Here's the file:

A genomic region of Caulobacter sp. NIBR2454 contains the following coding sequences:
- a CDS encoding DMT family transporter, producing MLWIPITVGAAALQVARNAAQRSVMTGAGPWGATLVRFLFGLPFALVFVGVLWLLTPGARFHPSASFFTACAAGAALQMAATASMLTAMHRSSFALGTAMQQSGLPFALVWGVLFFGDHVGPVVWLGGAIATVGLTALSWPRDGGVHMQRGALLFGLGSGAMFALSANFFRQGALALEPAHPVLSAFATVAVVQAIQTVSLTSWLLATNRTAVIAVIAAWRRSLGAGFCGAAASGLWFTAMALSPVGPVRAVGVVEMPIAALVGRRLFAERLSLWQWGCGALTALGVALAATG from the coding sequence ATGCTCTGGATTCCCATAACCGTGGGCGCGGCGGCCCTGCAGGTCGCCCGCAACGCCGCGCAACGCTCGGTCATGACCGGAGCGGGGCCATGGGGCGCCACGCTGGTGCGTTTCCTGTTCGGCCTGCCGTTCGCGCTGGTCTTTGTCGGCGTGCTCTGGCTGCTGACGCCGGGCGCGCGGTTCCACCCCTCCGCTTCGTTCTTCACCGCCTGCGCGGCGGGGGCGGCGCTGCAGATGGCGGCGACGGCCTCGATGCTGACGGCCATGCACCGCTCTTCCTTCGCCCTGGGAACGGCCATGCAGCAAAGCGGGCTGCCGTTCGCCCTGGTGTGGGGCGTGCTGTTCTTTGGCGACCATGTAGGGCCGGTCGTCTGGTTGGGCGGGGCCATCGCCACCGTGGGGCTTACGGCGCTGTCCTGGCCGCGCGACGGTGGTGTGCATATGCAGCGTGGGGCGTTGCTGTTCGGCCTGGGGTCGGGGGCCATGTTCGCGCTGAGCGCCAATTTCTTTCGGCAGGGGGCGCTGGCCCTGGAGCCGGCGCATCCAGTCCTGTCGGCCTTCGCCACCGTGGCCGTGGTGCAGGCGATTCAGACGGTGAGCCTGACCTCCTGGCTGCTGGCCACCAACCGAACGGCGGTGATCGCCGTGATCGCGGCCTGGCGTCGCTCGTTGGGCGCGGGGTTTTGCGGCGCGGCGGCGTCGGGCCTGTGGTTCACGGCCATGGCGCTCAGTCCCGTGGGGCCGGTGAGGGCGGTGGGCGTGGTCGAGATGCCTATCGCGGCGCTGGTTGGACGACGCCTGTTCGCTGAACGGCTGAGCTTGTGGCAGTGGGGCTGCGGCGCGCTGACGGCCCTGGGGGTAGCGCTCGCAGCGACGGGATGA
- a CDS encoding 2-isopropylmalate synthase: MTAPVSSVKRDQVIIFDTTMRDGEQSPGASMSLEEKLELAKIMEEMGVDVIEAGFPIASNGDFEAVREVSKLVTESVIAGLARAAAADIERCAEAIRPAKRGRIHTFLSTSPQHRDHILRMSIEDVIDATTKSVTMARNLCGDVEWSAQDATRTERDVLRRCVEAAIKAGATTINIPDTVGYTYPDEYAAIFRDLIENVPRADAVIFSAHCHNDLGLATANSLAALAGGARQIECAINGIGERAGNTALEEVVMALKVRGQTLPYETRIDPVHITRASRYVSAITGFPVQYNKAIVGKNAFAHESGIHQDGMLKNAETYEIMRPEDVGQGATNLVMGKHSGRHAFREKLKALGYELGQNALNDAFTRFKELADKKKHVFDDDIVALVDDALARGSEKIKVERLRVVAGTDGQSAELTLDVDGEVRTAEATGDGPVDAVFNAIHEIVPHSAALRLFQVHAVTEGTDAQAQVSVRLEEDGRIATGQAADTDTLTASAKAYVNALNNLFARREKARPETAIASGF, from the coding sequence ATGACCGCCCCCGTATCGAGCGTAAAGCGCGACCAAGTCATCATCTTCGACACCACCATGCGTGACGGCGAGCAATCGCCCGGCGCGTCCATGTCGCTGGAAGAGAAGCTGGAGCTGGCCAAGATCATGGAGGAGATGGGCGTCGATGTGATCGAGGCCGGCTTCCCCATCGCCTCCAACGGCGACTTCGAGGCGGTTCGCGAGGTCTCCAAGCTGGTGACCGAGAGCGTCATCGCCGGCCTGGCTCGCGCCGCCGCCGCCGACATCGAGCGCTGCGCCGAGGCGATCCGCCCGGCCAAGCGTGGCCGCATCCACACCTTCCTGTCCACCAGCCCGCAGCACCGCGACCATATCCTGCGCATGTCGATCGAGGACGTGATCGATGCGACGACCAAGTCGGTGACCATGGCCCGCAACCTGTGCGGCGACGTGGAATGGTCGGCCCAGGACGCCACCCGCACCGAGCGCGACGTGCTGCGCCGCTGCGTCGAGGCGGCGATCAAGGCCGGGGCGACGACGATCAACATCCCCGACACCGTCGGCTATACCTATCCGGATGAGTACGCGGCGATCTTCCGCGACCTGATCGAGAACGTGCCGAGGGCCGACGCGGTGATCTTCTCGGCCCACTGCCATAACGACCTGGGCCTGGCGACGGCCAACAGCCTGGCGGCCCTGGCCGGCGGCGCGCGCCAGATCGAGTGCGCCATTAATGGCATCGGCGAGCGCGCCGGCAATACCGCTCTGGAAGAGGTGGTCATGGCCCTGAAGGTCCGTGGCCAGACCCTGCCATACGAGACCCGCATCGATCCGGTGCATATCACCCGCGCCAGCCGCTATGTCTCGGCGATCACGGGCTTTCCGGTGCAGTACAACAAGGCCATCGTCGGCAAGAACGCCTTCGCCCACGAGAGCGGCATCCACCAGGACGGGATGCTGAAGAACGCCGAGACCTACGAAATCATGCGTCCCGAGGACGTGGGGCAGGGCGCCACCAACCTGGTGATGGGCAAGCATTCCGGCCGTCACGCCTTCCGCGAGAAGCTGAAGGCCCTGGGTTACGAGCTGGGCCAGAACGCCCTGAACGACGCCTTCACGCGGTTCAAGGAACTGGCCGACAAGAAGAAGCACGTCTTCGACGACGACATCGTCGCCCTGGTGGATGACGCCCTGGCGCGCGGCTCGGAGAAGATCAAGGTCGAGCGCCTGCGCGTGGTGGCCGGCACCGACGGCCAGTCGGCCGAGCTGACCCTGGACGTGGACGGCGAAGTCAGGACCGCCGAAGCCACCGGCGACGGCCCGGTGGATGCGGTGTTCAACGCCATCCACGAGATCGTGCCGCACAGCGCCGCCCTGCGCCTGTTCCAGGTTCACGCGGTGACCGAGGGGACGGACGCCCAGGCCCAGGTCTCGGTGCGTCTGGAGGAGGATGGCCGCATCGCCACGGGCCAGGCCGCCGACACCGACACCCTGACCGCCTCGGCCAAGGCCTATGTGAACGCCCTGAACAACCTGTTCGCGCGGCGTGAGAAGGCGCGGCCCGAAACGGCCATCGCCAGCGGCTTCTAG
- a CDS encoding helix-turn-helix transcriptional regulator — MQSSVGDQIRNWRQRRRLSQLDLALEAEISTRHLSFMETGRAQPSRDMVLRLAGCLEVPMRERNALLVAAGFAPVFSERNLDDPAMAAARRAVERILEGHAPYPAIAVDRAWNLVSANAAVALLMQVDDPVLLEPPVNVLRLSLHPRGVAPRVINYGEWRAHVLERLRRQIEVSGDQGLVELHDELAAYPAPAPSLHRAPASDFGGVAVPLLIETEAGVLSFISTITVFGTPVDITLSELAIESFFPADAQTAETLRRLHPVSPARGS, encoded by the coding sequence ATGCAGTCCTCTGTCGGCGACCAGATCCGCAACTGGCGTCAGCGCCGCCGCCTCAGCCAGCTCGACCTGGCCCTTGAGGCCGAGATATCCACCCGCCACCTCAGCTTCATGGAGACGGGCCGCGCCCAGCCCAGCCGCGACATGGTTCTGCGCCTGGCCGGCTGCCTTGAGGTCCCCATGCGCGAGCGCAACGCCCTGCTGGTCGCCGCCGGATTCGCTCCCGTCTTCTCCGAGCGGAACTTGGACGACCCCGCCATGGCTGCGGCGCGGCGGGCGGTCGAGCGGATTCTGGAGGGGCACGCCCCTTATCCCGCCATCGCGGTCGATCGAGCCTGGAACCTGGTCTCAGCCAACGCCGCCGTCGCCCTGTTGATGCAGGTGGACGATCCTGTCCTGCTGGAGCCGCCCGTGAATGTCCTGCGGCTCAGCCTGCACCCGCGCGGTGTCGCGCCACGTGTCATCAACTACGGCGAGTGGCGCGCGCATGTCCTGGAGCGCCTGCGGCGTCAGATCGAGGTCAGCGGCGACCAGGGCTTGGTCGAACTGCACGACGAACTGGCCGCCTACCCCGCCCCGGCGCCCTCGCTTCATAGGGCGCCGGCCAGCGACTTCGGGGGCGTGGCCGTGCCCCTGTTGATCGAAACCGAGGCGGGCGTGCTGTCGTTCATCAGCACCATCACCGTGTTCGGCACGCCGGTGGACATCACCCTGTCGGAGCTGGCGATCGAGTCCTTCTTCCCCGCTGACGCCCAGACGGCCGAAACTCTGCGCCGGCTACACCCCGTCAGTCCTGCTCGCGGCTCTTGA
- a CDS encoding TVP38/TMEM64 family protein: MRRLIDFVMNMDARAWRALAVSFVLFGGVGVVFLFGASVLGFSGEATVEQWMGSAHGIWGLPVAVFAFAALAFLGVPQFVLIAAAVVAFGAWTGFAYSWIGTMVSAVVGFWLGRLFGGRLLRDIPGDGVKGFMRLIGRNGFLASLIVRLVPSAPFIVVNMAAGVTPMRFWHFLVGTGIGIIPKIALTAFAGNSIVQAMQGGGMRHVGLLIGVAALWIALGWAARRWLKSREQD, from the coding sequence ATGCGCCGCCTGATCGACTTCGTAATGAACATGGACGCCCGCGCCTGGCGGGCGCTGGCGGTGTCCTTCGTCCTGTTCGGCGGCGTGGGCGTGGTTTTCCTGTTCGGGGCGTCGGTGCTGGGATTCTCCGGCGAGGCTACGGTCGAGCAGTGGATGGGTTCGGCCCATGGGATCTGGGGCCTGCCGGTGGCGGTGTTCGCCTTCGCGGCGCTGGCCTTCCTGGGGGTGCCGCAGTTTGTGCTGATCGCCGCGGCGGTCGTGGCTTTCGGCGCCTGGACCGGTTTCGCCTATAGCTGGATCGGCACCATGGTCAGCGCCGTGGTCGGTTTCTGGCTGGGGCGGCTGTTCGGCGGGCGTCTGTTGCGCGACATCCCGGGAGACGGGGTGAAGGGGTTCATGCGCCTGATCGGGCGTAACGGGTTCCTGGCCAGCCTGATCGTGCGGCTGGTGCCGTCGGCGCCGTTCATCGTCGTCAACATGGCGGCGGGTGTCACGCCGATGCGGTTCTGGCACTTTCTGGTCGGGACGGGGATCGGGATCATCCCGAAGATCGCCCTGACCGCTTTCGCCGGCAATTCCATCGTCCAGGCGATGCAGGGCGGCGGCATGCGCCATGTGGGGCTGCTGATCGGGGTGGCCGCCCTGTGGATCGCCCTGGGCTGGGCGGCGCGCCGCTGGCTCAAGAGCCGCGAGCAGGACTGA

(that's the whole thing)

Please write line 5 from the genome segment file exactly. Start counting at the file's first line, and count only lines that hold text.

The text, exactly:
- a CDS encoding TVP38/TMEM64 family protein: MRRLIDFVMNMDARAWRALAVSFVLFGGVGVVFLFGASVLGFSGEATVEQWMGSAHGIWGLPVAVFAFAALAFLGVPQFVLIAAAVVAFGAWTGFAYSWIGTMVSAVVGFWLGRLFGGRLLRDIPGDGVKGFMRLIGRNGFLASLIVRLVPSAPFIVVNMAAGVTPMRFWHFLVGTGIGIIPKIALTAFAGNSIVQAMQGGGMRHVGLLIGVAALWIALGWAARRWLKSREQD, from the coding sequence ATGCGCCGCCTGATCGACTTCGTAATGAACATGGACGCCCGCGCCTGGCGGGCGCTGGCGGTGTCCTTCGTCCTGTTCGGCGGCGTGGGCGTGGTTTTCCTGTTCGGGGCGTCGGTGCTGGGATTCTCCGGCGAGGCTACGGTCGAGCAGTGGATGGGTTCGGCCCATGGGATCTGGGGCCTGCCGGTGGCGGTGTTCGCCTTCGCGGCGCTGGCCTTCCTGGGGGTGCCGCAGTTTGTGCTGATCGCCGCGGCGGTCGTGGCTTTCGGCGCCTGGACCGGTTTCGCCTATAGCTGGATCGGCACCATGGTCAGCGCCGTGGTCGGTTTCTGGCTGGGGCGGCTGTTCGGCGGGCGTCTGTTGCGCGACATCCCGGGAGACGGGGTGAAGGGGTTCATGCGCCTGATCGGGCGTAACGGGTTCCTGGCCAGCCTGATCGTGCGGCTGGTGCCGTCGGCGCCGTTCATCGTCGTCAACATGGCGGCGGGTGTCACGCCGATGCGGTTCTGGCACTTTCTGGTCGGGACGGGGATCGGGATCATCCCGAAGATCGCCCTGACCGCTTTCGCCGGCAATTCCATCGTCCAGGCGATGCAGGGCGGCGGCATGCGCCATGTGGGGCTGCTGATCGGGGTGGCCGCCCTGTGGATCGCCCTGGGCTGGGCGGCGCGCCGCTGGCTCAAGAGCCGCGAGCAGGACTGA